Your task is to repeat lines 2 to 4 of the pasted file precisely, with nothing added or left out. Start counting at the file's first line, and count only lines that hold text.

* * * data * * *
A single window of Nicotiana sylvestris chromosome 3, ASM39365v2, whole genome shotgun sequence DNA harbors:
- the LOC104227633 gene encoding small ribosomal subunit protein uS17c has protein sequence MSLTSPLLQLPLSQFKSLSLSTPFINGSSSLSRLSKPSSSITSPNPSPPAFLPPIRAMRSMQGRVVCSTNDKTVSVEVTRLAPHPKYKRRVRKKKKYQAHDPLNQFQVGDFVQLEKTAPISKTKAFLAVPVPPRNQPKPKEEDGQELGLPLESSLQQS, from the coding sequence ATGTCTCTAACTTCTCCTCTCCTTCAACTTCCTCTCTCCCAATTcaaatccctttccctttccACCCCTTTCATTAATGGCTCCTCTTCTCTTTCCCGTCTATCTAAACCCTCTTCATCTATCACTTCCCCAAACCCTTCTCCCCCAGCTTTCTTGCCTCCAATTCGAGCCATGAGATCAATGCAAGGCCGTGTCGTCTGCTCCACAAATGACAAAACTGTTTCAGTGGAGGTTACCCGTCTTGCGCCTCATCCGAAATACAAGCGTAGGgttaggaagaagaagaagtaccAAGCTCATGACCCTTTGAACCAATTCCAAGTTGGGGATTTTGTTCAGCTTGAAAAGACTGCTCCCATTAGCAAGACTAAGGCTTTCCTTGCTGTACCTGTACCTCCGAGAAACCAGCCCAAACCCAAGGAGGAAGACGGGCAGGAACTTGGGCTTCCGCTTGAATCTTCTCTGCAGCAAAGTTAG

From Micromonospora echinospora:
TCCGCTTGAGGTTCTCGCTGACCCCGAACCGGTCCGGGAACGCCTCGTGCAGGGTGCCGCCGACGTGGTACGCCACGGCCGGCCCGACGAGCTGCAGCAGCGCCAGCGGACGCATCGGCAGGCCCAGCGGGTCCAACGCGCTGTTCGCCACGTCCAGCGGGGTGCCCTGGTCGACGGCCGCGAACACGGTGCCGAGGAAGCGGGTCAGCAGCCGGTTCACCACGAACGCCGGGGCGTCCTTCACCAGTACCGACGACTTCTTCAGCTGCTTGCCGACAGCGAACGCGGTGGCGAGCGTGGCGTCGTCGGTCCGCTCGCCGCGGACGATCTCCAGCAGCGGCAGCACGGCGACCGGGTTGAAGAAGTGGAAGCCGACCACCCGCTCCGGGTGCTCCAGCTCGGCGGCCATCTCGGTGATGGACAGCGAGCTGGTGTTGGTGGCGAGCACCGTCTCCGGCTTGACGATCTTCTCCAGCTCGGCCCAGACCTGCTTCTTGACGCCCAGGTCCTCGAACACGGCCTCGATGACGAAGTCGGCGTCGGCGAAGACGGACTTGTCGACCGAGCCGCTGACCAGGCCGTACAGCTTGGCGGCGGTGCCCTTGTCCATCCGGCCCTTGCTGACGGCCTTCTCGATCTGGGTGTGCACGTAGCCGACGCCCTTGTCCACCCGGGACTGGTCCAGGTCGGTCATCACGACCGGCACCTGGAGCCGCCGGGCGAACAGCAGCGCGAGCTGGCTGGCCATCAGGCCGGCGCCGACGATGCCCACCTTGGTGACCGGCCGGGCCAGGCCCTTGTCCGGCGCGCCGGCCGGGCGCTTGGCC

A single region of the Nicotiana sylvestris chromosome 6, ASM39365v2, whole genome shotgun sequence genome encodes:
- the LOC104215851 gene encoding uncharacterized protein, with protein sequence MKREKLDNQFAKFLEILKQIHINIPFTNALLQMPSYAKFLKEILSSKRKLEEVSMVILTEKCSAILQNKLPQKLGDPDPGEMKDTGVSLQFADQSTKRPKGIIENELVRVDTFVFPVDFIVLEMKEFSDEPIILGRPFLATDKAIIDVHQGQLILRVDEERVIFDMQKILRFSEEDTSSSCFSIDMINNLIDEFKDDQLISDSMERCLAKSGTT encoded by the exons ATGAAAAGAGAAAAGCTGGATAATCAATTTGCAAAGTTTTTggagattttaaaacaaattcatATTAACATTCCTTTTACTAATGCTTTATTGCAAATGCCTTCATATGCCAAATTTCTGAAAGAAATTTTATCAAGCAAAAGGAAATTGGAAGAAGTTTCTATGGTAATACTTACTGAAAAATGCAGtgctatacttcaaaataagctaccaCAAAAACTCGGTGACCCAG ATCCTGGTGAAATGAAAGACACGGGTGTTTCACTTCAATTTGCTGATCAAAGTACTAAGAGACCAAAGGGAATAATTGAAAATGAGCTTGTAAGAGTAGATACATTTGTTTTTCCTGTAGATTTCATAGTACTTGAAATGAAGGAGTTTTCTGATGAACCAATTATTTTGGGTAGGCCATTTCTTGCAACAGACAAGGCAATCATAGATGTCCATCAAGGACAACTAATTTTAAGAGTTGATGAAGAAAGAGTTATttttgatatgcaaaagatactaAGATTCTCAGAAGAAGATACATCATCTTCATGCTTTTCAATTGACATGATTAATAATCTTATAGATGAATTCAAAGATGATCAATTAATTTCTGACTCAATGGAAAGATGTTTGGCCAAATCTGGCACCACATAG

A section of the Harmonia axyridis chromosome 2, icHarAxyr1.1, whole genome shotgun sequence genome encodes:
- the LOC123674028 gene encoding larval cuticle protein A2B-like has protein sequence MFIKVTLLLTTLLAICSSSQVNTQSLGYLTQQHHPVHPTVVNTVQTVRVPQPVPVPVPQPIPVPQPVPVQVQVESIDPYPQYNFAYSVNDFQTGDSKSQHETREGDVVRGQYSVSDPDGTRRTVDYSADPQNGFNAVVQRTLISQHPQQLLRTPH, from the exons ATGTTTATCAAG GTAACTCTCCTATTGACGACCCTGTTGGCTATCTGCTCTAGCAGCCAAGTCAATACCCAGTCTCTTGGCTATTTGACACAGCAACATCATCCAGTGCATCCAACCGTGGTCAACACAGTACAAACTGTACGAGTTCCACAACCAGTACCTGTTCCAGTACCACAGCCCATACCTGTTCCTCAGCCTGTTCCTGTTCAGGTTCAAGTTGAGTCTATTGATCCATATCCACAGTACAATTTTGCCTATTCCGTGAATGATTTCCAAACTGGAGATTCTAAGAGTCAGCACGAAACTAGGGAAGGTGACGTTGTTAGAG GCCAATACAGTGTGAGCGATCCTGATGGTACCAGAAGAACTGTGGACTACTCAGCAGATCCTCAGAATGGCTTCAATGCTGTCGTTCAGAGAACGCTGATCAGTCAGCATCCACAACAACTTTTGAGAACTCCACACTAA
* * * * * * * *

- the LOC104227633 gene encoding small ribosomal subunit protein uS17c has protein sequence MSLTSPLLQLPLSQFKSLSLSTPFINGSSSLSRLSKPSSSITSPNPSPPAFLPPIRAMRSMQGRVVCSTNDKTVSVEVTRLAPHPKYKRRVRKKKKYQAHDPLNQFQVGDFVQLEKTAPISKTKAFLAVPVPPRNQPKPKEEDGQELGLPLESSLQQS, from the coding sequence ATGTCTCTAACTTCTCCTCTCCTTCAACTTCCTCTCTCCCAATTcaaatccctttccctttccACCCCTTTCATTAATGGCTCCTCTTCTCTTTCCCGTCTATCTAAACCCTCTTCATCTATCACTTCCCCAAACCCTTCTCCCCCAGCTTTCTTGCCTCCAATTCGAGCCATGAGATCAATGCAAGGCCGTGTCGTCTGCTCCACAAATGACAAAACTGTTTCAGTGGAGGTTACCCGTCTTGCGCCTCATCCGAAATACAAGCGTAGGgttaggaagaagaagaagtaccAAGCTCATGACCCTTTGAACCAATTCCAAGTTGGGGATTTTGTTCAGCTTGAAAAGACTGCTCCCATTAGCAAGACTAAGGCTTTCCTTGCTGTACCTGTACCTCCGAGAAACCAGCCCAAACCCAAGGAGGAAGACGGGCAGGAACTTGGGCTTCCGCTTGAATCTTCTCTGCAGCAAAGTTAG

From Micromonospora echinospora:
TCCGCTTGAGGTTCTCGCTGACCCCGAACCGGTCCGGGAACGCCTCGTGCAGGGTGCCGCCGACGTGGTACGCCACGGCCGGCCCGACGAGCTGCAGCAGCGCCAGCGGACGCATCGGCAGGCCCAGCGGGTCCAACGCGCTGTTCGCCACGTCCAGCGGGGTGCCCTGGTCGACGGCCGCGAACACGGTGCCGAGGAAGCGGGTCAGCAGCCGGTTCACCACGAACGCCGGGGCGTCCTTCACCAGTACCGACGACTTCTTCAGCTGCTTGCCGACAGCGAACGCGGTGGCGAGCGTGGCGTCGTCGGTCCGCTCGCCGCGGACGATCTCCAGCAGCGGCAGCACGGCGACCGGGTTGAAGAAGTGGAAGCCGACCACCCGCTCCGGGTGCTCCAGCTCGGCGGCCATCTCGGTGATGGACAGCGAGCTGGTGTTGGTGGCGAGCACCGTCTCCGGCTTGACGATCTTCTCCAGCTCGGCCCAGACCTGCTTCTTGACGCCCAGGTCCTCGAACACGGCCTCGATGACGAAGTCGGCGTCGGCGAAGACGGACTTGTCGACCGAGCCGCTGACCAGGCCGTACAGCTTGGCGGCGGTGCCCTTGTCCATCCGGCCCTTGCTGACGGCCTTCTCGATCTGGGTGTGCACGTAGCCGACGCCCTTGTCCACCCGGGACTGGTCCAGGTCGGTCATCACGACCGGCACCTGGAGCCGCCGGGCGAACAGCAGCGCGAGCTGGCTGGCCATCAGGCCGGCGCCGACGATGCCCACCTTGGTGACCGGCCGGGCCAGGCCCTTGTCCGGCGCGCCGGCCGGGCGCTTGGCC